رهبری موثق و اقتصاد دانش: حفظ انگیزش و اعتماد در میان کارکنان دانش
|کد مقاله||سال انتشار||تعداد صفحات مقاله انگلیسی||ترجمه فارسی|
|4987||2011||9 صفحه PDF||سفارش دهید|
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Publisher : Elsevier - Science Direct (الزویر - ساینس دایرکت)
Journal : Organizational Dynamics, Volume 40, Issue 2, April–June 2011, Pages 110–118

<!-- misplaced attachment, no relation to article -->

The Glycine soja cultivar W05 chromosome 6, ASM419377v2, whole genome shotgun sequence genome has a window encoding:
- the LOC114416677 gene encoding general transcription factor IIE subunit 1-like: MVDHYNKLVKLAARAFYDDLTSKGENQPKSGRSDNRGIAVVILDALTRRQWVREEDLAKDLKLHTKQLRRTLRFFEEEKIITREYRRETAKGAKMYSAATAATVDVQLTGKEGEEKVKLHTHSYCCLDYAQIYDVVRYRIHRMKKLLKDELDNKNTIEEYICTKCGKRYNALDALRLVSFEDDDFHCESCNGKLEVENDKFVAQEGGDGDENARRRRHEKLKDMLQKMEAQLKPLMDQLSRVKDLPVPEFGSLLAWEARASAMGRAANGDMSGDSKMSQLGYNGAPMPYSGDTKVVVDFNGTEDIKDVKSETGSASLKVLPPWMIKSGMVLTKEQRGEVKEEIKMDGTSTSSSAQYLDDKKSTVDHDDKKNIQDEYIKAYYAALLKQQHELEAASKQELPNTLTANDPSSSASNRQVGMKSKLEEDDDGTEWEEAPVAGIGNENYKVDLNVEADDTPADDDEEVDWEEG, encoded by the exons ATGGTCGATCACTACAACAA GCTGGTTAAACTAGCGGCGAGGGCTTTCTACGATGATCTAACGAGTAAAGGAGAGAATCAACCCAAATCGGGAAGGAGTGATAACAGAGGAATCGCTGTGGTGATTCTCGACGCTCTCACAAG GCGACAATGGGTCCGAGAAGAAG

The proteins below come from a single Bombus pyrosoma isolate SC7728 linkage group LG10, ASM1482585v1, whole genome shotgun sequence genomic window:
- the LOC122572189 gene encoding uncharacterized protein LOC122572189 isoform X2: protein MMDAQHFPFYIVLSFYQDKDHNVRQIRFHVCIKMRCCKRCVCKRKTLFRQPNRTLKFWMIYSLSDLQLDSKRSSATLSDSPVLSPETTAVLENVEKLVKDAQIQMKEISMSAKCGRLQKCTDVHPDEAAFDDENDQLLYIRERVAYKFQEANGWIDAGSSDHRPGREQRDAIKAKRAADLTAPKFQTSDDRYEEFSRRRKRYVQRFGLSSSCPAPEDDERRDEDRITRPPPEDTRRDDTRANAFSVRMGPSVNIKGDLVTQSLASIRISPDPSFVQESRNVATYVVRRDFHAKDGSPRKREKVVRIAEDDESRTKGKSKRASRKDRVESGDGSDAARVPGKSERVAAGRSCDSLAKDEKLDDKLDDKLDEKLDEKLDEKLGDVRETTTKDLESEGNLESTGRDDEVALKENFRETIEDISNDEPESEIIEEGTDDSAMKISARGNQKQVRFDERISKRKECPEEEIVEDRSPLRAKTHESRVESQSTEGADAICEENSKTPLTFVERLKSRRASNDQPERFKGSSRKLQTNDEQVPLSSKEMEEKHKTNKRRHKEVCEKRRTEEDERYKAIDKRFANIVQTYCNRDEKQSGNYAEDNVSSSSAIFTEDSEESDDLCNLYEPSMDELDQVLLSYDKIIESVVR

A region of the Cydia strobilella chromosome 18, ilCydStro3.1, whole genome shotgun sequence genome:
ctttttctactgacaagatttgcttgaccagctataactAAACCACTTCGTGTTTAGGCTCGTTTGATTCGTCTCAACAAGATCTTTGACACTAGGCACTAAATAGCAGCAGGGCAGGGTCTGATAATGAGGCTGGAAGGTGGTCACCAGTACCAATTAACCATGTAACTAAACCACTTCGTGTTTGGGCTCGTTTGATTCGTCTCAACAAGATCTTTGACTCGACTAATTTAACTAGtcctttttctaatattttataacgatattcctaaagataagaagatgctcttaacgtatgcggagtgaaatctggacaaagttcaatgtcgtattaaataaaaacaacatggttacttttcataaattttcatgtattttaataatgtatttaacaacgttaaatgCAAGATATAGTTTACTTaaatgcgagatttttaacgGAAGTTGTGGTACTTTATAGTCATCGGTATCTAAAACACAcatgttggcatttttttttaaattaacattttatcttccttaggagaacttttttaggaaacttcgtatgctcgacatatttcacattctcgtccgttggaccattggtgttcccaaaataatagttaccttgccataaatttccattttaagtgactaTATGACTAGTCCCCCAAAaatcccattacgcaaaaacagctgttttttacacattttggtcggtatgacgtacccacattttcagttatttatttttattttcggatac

The end of the twentieth century, immensely influenced by the invention and proliferation of the Internet, defined the blueprint for a new world order in business and management. The Internet and other technological tools altered how organizations and society conduct business. The world population is entering into new dimensions, where geographical barriers are minimized and new cultural values emerge. It is a heterogeneous world, where managing individuals and companies across hemispheres has become a challenging adventure. As a consequence, special leaders are required – leaders who not only possess the skills to manage teams and comprehend the ongoing challenges posed by traditional managerial hindrances – such as motivating, rewarding, and accountability – but leaders who also have to be able to convey their messages in an efficient and trustworthy manner.